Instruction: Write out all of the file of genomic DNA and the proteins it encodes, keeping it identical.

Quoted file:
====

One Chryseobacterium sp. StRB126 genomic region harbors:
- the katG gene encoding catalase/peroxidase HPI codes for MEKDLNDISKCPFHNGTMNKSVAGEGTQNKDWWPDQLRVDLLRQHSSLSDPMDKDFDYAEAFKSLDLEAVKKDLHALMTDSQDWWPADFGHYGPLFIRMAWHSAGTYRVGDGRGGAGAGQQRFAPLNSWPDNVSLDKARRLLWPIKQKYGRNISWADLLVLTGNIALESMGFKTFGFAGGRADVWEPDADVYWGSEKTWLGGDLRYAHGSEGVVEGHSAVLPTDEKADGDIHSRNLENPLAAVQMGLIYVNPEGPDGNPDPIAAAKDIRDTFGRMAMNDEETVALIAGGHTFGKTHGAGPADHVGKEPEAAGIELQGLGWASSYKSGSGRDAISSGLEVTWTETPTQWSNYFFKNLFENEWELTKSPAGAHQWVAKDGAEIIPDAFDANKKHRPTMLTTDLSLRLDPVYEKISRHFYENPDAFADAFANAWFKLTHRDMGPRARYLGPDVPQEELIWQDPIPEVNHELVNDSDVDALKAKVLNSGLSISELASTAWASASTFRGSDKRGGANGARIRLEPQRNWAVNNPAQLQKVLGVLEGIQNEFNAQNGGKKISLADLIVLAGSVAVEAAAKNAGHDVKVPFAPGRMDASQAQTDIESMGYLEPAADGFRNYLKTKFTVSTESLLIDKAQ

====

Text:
One Chryseobacterium sp. StRB126 genomic region harbors:
- the katG gene encoding catalase/peroxidase HPI codes for MEKDLNDISKCPFHNGTMNKSVAGEGTQNKDWWPDQLRVDLLRQHSSLSDPMDKDFDYAEAFKSLDLEAVKKDLHALMTDSQDWWPADFGHYGPLFIRMAWHSAGTYRVGDGRGGAGAGQQRFAPLNSWPDNVSLDKARRLLWPIKQKYGRNISWADLLVLTGNIALESMGFKTFGFAGGRADVWEPDADVYWGSEKTWLGGDLRYAHGSEGVVEGHSAVLPTDEKADGDIHSRNLENPLAAVQMGLIYVNPEGPDGNPDPIAAAKDIRDTFGRMAMNDEETVALIAGGHTFGKTHGAGPADHVGKEPEAAGIELQGLGWASSYKSGSGRDAISSGLEVTWTETPTQWSNYFFKNLFENEWELTKSPAGAHQWVAKDGAEIIPDAFDANKKHRPTMLTTDLSLRLDPVYEKISRHFYENPDAFADAFANAWFKLTHRDMGPRARYLGPDVPQEELIWQDPIPEVNHELVNDSDVDALKAKVLNSGLSISELASTAWASASTFRGSDKRGGANGARIRLEPQRNWAVNNPAQLQKVLGVLEGIQNEFNAQNGGKKISLADLIVLAGSVAVEAAAKNAGHDVKVPFAPGRMDASQAQTDIESMGYLEPAADGFRNYLKTKFTVSTESLLIDKAQ